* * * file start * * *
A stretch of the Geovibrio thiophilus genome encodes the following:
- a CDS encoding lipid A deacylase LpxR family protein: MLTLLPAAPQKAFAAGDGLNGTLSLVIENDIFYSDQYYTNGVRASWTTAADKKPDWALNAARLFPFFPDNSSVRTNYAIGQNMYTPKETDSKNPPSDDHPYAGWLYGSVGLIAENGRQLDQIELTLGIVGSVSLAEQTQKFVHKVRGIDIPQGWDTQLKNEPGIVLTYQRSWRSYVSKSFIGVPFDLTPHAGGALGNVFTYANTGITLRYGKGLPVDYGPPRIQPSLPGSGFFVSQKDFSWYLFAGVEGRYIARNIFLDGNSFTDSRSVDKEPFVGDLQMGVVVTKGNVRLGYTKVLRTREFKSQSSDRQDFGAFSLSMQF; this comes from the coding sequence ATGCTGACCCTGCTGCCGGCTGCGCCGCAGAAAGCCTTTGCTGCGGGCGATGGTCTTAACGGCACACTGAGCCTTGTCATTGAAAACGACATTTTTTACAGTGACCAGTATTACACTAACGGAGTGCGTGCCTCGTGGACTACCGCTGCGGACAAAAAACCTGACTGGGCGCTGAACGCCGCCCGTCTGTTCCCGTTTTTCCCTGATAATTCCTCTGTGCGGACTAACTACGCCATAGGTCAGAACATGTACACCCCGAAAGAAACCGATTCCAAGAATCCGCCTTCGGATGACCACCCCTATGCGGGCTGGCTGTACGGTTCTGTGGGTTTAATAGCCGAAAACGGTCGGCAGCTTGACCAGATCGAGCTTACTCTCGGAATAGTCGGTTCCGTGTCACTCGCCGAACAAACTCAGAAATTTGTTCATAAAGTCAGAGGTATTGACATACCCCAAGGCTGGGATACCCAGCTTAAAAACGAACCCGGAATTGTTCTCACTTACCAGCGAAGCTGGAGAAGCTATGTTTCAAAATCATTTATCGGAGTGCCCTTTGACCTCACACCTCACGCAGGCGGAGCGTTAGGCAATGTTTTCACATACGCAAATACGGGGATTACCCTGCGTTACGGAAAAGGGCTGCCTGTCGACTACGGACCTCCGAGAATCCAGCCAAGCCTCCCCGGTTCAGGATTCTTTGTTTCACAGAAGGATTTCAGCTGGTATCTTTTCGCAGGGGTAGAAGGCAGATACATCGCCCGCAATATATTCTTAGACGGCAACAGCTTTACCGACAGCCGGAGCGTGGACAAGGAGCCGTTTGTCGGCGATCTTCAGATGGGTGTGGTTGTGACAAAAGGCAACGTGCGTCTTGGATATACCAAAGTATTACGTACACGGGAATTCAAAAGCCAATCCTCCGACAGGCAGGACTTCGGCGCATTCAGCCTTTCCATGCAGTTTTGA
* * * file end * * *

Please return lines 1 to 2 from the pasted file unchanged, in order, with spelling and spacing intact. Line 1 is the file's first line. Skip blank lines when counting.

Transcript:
A stretch of the Geovibrio thiophilus genome encodes the following:
- a CDS encoding lipid A deacylase LpxR family protein: MLTLLPAAPQKAFAAGDGLNGTLSLVIENDIFYSDQYYTNGVRASWTTAADKKPDWALNAARLFPFFPDNSSVRTNYAIGQNMYTPKETDSKNPPSDDHPYAGWLYGSVGLIAENGRQLDQIELTLGIVGSVSLAEQTQKFVHKVRGIDIPQGWDTQLKNEPGIVLTYQRSWRSYVSKSFIGVPFDLTPHAGGALGNVFTYANTGITLRYGKGLPVDYGPPRIQPSLPGSGFFVSQKDFSWYLFAGVEGRYIARNIFLDGNSFTDSRSVDKEPFVGDLQMGVVVTKGNVRLGYTKVLRTREFKSQSSDRQDFGAFSLSMQF; this comes from the coding sequence ATGCTGACCCTGCTGCCGGCTGCGCCGCAGAAAGCCTTTGCTGCGGGCGATGGTCTTAACGGCACACTGAGCCTTGTCATTGAAAACGACATTTTTTACAGTGACCAGTATTACACTAACGGAGTGCGTGCCTCGTGGACTACCGCTGCGGACAAAAAACCTGACTGGGCGCTGAACGCCGCCCGTCTGTTCCCGTTTTTCCCTGATAATTCCTCTGTGCGGACTAACTACGCCATAGGTCAGAACATGTACACCCCGAAAGAAACCGATTCCAAGAATCCGCCTTCGGATGACCACCCCTATGCGGGCTGGCTGTACGGTTCTGTGGGTTTAATAGCCGAAAACGGTCGGCAGCTTGACCAGATCGAGCTTACTCTCGGAATAGTCGGTTCCGTGTCACTCGCCGAACAAACTCAGAAATTTGTTCATAAAGTCAGAGGTATTGACATACCCCAAGGCTGGGATACCCAGCTTAAAAACGAACCCGGAATTGTTCTCACTTACCAGCGAAGCTGGAGAAGCTATGTTTCAAAATCATTTATCGGAGTGCCCTTTGACCTCACACCTCACGCAGGCGGAGCGTTAGGCAATGTTTTCACATACGCAAATACGGGGATTACCCTGCGTTACGGAAAAGGGCTGCCTGTCGACTACGGACCTCCGAGAATCCAGCCAAGCCTCCCCGGTTCAGGATTCTTTGTTTCACAGAAGGATTTCAGCTGGTATCTTTTCGCAGGGGTAGAAGGCAGATACATCGCCCGCAATATATTCTTAGACGGCAACAGCTTTACCGACAGCCGGAGCGTGGACAAGGAGCCGTTTGTCGGCGATCTTCAGATGGGTGTGGTTGTGACAAAAGGCAACGTGCGTCTTGGATATACCAAAGTATTACGTACACGGGAATTCAAAAGCCAATCCTCCGACAGGCAGGACTTCGGCGCATTCAGCCTTTCCATGCAGTTTTGA